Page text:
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Ron Nachman: Govt. Encouraging Boycott of Yesha Products

The government is providing benefits to multinationals that move factories out of the Barkan Industrial Zone, Ariel's mayor charged.
By David Lev
First Publish: 8/30/2012, 11:38 AM

Barkan industrial zone
Barkan industrial zone
Israel news photo: Flash 90

Government officials and business leaders, including Deputy Prime Minister Silvan Shalom and Industry, Trade and Labor Minister Shalom Simchon attended the inauguration of the new Beigel and Beigel factory in Tzfat this week. All lauded the opening of the factory, saying that it would greatly benefit the local economy and help the company grow.

One person who was not in attendance at the event was Ron Nachman, Mayor of Ariel – who lost the battle to convince officials of Unilever to keep its pretzel and cracker-making subsidiary at its original home in the Barkan Industrial Zone, near Ariel.

Unilever decided to move the factory after European groups organized a boycott of Unilever products over the fact that the company owned a factory in the “Occupied West Bank.”

Speaking to Arutz Sheva, Nachman decried what he said was a trend of factory closures in Barkan. “Many Israeli companies that have been acquired by multinationals and had facilities in Barkan were moved elsewhere, to within the 1948 armistice lines.”

Other companies that have moved from the industrial zone in recent months include Multiech, makers of Rav Bariach doors and locks, which for years was headquartered in Barkan, but was moved after it was acquired by a Swedish company, along with the Barkan Winery, which was moved to Kibbutz Hulda after a reorganization (the company has retained the name Barkan for its wines). “I authorized the establishment of the Beigel and Beigel factory over 20 years ago, and it was a wonderful business, and all of the sudden Unilever buys it up and because of politics moves it to Tzfat.”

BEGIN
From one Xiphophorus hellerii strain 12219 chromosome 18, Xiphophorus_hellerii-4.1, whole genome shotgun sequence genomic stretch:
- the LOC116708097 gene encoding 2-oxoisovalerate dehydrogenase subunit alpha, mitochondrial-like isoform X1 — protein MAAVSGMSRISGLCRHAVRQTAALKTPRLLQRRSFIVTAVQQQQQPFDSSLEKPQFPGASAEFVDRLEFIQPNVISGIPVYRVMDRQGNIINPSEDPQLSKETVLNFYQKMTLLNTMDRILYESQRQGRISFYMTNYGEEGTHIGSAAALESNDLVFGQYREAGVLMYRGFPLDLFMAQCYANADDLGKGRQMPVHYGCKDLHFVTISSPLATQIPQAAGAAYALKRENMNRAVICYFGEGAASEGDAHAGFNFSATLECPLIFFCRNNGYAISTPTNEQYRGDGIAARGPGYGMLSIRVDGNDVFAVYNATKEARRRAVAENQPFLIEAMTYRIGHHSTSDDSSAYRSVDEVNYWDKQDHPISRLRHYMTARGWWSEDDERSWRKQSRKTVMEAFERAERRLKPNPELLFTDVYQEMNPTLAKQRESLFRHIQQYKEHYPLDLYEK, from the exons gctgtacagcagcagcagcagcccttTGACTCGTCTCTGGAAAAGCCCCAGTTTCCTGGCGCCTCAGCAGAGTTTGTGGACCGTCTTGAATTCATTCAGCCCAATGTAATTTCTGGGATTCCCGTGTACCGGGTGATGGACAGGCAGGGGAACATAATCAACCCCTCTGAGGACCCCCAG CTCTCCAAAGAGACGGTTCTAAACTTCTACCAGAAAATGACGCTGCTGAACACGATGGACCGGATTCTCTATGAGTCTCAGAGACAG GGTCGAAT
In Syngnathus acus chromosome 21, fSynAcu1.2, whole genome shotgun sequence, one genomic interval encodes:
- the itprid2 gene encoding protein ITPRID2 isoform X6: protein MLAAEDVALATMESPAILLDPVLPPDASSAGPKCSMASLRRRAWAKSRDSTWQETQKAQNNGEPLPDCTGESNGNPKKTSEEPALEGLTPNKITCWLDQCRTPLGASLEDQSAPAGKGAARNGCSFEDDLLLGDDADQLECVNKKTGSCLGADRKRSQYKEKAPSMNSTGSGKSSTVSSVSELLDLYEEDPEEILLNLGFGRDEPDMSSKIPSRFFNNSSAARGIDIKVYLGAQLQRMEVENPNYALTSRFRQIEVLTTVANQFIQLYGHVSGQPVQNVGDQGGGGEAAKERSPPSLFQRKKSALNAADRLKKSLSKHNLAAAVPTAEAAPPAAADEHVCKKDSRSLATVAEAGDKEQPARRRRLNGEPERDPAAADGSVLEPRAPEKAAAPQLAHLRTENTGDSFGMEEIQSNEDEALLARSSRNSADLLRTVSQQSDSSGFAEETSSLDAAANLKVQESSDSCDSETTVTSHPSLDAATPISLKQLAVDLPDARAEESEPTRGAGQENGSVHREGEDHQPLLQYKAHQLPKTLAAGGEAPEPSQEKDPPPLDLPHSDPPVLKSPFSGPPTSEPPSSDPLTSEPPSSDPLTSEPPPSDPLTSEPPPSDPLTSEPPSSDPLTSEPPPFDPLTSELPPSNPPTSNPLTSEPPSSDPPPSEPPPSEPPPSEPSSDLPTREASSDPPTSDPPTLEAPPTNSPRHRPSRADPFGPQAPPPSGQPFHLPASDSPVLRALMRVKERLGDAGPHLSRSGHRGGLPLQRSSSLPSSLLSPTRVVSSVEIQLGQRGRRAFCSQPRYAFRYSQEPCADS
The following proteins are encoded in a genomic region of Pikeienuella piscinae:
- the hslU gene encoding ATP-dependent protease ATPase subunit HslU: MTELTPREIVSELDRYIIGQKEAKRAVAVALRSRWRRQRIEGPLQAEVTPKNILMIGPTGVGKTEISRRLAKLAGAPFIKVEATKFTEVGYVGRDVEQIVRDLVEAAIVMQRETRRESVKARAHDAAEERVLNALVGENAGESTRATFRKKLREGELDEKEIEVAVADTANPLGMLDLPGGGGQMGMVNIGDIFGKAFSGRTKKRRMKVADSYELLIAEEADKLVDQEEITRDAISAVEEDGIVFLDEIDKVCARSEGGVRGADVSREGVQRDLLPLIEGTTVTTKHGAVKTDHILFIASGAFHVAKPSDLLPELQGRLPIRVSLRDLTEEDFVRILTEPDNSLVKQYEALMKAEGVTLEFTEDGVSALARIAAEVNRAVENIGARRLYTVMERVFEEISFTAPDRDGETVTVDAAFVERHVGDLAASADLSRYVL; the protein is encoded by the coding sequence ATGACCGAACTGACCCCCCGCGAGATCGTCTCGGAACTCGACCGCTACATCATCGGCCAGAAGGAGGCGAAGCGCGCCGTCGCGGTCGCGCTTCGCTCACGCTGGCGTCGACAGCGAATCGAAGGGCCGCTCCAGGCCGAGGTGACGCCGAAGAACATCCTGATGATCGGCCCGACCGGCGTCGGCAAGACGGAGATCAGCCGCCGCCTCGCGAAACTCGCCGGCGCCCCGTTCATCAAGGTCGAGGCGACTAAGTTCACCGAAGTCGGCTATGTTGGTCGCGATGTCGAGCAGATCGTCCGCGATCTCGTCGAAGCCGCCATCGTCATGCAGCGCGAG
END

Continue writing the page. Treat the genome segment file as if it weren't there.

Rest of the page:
The worst part, said Nachman, was that the company had been rewarded for moving north – receiving building and tax credits due to companies opening up in peripheral areas. In that sense, Nachman said, the government was encouraging the international boycott of Judea and Samaria.

“There are groups that want to destroy the businesses of Judea and Samaria, but no government ministers take an interest in this problem. First the Palestinians boycotted us and then the South Africans did, and now Israelis themselves are taking away our factories. Where is the government of Israel in all this?”

With all that, Nachman said that he would not give up the fight; the pressure will only encourage him to defend the Barkan Industrial Zone. “Our local economy is thriving, and companies are anxious to open factories in our industrial zones. No matter how much they try to hurt us, we will thrive.”

Responding to Nachman's comments, a Unilever official said that the move to Tzefat had nothing to do with politics, but was due to “logistics,” with the new factory located next to Unilever's Vered HaGalil factory, which has been in Tzfat for 26 years. The purpose of the move was to centralize production of all of Unilever's snack food business in Israel, the spokesperson said.

Unilever continues to maintain a factory in the southern region, in the Negev city of Arad -- located within the 1948 armistice lines -- where the company produces breakfast cereals and other products.